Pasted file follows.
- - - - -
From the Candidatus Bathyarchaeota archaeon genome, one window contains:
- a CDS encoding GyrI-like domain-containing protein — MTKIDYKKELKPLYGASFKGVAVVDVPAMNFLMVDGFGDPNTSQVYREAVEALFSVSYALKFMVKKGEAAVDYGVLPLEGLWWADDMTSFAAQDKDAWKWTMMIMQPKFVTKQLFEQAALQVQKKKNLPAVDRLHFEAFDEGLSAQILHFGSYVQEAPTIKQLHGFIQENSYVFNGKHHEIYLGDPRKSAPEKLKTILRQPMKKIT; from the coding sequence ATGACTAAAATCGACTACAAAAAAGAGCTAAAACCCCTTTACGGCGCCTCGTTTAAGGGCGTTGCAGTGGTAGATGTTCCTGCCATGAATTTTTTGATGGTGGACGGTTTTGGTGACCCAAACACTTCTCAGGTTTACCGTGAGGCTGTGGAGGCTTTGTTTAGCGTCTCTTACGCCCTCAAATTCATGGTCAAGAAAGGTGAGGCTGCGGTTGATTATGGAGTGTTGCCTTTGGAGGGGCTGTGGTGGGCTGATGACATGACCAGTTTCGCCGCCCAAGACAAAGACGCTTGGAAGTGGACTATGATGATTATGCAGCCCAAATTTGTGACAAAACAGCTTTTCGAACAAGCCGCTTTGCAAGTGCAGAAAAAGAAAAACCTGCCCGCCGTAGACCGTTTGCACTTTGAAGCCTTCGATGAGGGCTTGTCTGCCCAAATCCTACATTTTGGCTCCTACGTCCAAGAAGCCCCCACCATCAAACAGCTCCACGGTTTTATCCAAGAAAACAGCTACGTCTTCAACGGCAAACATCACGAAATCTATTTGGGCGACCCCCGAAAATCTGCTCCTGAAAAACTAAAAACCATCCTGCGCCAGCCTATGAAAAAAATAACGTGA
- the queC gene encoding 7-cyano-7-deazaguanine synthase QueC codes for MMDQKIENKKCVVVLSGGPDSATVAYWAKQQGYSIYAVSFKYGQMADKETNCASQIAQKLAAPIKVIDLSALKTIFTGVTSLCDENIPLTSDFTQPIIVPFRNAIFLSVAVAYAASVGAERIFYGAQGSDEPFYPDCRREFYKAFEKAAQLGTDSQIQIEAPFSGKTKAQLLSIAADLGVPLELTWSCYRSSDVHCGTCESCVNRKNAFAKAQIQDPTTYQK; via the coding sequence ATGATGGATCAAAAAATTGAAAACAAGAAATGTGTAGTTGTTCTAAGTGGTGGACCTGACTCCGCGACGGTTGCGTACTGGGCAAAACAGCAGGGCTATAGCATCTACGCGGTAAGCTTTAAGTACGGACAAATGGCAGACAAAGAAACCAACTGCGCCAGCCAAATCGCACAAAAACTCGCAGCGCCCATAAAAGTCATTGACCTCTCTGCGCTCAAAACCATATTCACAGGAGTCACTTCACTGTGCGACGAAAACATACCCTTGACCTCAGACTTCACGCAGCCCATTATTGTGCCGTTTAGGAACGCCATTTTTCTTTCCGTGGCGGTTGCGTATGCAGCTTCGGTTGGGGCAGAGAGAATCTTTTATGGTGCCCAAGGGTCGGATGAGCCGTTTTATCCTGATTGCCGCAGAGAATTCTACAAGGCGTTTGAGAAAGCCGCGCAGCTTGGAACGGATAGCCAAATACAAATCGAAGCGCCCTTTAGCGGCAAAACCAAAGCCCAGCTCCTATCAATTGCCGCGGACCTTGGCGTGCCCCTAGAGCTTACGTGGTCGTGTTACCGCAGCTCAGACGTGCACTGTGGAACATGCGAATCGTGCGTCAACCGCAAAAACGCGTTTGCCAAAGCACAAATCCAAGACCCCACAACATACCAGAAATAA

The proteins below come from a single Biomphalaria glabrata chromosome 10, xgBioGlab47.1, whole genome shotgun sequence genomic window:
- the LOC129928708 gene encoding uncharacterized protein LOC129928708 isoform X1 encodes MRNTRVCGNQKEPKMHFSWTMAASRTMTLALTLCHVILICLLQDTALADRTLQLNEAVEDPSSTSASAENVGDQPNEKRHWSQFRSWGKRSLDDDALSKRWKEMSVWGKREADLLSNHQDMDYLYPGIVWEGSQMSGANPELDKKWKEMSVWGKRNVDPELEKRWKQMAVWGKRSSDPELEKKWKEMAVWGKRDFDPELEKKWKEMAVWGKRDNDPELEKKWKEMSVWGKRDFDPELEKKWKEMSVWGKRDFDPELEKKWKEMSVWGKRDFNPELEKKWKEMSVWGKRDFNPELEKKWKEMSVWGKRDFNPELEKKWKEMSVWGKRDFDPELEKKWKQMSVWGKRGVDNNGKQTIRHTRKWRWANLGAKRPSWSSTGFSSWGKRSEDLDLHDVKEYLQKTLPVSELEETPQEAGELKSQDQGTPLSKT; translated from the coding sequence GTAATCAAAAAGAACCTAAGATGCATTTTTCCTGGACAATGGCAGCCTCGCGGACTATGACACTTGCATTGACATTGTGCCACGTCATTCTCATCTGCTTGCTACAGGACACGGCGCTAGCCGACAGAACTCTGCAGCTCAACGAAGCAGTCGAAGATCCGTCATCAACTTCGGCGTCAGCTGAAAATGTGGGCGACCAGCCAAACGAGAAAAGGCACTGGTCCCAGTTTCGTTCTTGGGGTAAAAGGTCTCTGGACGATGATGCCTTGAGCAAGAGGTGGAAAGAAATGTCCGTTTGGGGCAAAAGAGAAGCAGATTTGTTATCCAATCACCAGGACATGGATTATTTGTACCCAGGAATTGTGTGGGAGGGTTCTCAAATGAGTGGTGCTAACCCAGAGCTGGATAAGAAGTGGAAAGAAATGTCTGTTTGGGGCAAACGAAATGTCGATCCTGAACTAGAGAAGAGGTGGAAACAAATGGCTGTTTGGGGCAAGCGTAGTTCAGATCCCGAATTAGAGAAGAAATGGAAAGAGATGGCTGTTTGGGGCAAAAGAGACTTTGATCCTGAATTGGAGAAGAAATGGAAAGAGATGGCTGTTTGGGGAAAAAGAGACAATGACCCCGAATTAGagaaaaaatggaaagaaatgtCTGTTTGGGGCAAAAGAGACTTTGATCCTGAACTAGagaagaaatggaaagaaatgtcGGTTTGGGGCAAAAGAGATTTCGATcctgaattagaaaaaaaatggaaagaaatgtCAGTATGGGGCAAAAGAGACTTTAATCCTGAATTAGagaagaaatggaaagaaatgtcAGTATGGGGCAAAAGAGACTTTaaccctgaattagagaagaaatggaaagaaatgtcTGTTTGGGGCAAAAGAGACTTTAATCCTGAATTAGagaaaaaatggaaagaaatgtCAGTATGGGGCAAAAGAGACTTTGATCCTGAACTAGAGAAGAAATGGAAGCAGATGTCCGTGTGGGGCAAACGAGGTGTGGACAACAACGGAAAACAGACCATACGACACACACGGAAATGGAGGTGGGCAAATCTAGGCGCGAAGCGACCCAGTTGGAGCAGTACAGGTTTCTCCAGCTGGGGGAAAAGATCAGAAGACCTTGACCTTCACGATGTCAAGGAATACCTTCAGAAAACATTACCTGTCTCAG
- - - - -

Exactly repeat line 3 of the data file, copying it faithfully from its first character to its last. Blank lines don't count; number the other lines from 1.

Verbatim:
- the queC gene encoding 7-cyano-7-deazaguanine synthase QueC codes for MMDQKIENKKCVVVLSGGPDSATVAYWAKQQGYSIYAVSFKYGQMADKETNCASQIAQKLAAPIKVIDLSALKTIFTGVTSLCDENIPLTSDFTQPIIVPFRNAIFLSVAVAYAASVGAERIFYGAQGSDEPFYPDCRREFYKAFEKAAQLGTDSQIQIEAPFSGKTKAQLLSIAADLGVPLELTWSCYRSSDVHCGTCESCVNRKNAFAKAQIQDPTTYQK; via the coding sequence ATGATGGATCAAAAAATTGAAAACAAGAAATGTGTAGTTGTTCTAAGTGGTGGACCTGACTCCGCGACGGTTGCGTACTGGGCAAAACAGCAGGGCTATAGCATCTACGCGGTAAGCTTTAAGTACGGACAAATGGCAGACAAAGAAACCAACTGCGCCAGCCAAATCGCACAAAAACTCGCAGCGCCCATAAAAGTCATTGACCTCTCTGCGCTCAAAACCATATTCACAGGAGTCACTTCACTGTGCGACGAAAACATACCCTTGACCTCAGACTTCACGCAGCCCATTATTGTGCCGTTTAGGAACGCCATTTTTCTTTCCGTGGCGGTTGCGTATGCAGCTTCGGTTGGGGCAGAGAGAATCTTTTATGGTGCCCAAGGGTCGGATGAGCCGTTTTATCCTGATTGCCGCAGAGAATTCTACAAGGCGTTTGAGAAAGCCGCGCAGCTTGGAACGGATAGCCAAATACAAATCGAAGCGCCCTTTAGCGGCAAAACCAAAGCCCAGCTCCTATCAATTGCCGCGGACCTTGGCGTGCCCCTAGAGCTTACGTGGTCGTGTTACCGCAGCTCAGACGTGCACTGTGGAACATGCGAATCGTGCGTCAACCGCAAAAACGCGTTTGCCAAAGCACAAATCCAAGACCCCACAACATACCAGAAATAA